Just as intriguing is that Kentucky’s defensive woes are balanced–Florida and Alabama gashed the ‘Cats on the ground (the Gators ran for nearly 7 a carry and totaled 362 yards, in Lexington), but this past weekend Stephen Garcia had his best day in the air by nearly two full yards-per-passing attempt. (Not to mention the 70 percent completion rate or the 3-to-1 TD-to-INT ratio.) This is directly attributable to the loss of All-America corner Trevard Lindley, who Auburn won’t see, either. So if the ‘Cats don’t seem to be especially bad at defending either the run or the pass, they might be newly vulnerable in the air, and they’ve never been really good at defending either one.
Some of Kentucky’s statistical woes, of course, come from having been forced to play 2/5ths of their games to date against Florida and Alabama, and the ‘Cats actually had dramatically more defensive success against the Tide than Virginia Tech or Arkansas. Still: Auburn had more success on the road against Tennessee’s defense than Florida did at home, so single-game cherry-picks only do so much. If both teams play to the level they’ve established so far this season–and I think a week after coming nowhere close to that level, Auburn’s much more likely to do so this week–Auburn’s going to put some serious yards on the stat sheet and some points on the board. A repeat of last week’s performance by Chris Todd and the Auburn receivers could ruin that prediction, but with Lindley gone, the odds of that happening are even lower.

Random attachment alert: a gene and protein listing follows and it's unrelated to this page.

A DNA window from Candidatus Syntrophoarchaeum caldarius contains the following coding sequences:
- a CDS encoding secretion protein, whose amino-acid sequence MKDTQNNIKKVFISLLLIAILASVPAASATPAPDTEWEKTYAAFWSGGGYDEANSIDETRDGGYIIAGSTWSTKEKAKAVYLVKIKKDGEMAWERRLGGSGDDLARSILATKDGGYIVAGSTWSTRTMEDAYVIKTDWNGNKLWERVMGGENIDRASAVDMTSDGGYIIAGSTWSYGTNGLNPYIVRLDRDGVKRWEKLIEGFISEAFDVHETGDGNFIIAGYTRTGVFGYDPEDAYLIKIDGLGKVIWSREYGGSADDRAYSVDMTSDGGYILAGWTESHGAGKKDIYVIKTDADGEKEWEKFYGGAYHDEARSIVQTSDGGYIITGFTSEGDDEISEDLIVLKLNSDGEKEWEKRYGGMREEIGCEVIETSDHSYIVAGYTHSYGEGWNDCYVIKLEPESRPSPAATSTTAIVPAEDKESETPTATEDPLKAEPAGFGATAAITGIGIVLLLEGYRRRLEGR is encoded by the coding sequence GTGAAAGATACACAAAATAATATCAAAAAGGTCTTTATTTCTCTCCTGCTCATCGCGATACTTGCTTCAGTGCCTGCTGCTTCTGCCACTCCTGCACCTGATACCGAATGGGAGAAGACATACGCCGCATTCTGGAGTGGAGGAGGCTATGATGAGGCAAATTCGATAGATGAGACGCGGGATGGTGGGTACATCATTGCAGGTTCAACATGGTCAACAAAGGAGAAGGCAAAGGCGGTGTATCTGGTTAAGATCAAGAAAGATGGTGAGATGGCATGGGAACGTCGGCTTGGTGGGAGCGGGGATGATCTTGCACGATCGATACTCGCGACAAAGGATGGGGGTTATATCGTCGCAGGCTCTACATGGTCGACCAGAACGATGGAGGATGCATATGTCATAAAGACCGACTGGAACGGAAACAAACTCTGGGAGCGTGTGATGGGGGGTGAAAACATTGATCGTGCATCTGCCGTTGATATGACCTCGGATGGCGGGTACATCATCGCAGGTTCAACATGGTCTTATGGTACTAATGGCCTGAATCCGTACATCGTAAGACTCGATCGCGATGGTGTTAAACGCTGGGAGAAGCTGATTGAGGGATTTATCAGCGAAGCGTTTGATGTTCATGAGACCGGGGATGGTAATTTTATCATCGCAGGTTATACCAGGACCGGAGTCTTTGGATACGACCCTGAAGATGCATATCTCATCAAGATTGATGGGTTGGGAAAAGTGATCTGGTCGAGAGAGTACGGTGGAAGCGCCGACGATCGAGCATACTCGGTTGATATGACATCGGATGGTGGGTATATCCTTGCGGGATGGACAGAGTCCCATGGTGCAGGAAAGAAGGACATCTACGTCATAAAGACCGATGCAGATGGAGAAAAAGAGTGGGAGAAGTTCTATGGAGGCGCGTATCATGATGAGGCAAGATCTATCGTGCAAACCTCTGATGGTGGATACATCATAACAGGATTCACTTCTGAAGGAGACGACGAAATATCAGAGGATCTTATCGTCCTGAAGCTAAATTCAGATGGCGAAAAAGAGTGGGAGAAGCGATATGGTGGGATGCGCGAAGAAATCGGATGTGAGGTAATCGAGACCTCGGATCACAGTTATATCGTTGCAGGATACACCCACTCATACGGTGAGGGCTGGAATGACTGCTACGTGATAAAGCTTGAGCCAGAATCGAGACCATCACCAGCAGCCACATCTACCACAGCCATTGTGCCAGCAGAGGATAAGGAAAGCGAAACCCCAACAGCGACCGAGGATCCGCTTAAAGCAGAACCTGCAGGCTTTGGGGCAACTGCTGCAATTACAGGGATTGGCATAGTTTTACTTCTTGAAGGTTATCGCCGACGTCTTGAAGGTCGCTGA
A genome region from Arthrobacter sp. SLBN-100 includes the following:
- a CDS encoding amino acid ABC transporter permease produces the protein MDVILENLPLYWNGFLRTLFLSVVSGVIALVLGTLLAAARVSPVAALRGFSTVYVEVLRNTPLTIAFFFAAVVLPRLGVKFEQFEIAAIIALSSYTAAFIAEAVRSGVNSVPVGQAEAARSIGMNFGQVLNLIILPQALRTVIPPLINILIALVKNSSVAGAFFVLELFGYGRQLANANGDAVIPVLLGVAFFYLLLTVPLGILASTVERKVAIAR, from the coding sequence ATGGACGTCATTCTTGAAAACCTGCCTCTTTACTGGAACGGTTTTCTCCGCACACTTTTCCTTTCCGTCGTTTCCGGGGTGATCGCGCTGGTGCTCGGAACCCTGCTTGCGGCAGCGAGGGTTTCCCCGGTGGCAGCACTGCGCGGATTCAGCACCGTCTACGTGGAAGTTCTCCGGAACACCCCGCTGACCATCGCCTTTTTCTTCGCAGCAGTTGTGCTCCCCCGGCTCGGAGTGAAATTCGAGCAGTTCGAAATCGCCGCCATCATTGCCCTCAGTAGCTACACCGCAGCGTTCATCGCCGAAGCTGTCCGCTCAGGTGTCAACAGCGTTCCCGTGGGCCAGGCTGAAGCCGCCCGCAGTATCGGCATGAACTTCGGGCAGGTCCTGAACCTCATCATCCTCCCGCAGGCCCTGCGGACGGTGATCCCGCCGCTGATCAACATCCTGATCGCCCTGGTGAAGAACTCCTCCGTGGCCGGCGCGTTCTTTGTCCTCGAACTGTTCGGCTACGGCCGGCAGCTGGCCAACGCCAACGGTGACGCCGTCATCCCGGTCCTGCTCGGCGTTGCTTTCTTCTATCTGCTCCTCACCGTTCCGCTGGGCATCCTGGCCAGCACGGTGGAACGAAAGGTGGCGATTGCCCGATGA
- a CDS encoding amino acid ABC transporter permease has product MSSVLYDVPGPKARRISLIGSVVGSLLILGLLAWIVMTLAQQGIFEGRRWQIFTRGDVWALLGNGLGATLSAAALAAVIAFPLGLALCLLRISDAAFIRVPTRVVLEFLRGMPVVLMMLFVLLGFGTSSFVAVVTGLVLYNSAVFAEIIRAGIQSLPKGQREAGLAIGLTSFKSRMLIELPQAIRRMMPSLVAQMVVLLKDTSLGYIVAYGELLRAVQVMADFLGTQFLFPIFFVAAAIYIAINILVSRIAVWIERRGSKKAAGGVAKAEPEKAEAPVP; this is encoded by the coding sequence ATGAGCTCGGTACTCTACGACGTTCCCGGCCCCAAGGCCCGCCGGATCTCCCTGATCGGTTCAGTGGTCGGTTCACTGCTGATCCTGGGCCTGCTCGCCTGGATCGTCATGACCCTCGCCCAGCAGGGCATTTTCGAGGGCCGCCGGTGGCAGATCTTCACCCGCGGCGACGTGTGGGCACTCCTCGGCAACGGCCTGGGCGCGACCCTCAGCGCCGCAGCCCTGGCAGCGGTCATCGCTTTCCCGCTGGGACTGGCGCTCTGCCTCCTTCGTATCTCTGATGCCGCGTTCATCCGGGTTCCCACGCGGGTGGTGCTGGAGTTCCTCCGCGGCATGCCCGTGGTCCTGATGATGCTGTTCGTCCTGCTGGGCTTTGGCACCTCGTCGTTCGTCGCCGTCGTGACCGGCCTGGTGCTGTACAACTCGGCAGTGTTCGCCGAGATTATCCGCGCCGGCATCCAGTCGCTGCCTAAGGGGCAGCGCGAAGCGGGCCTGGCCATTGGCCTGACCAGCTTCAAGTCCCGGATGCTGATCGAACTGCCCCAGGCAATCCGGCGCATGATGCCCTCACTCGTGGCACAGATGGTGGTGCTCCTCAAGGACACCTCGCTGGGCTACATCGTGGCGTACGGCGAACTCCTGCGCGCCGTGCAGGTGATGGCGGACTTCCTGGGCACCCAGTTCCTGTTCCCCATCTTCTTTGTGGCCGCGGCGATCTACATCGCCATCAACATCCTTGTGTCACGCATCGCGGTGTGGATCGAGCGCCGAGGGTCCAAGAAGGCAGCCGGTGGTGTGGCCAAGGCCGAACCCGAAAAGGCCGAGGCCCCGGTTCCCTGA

When Kentucky has the ball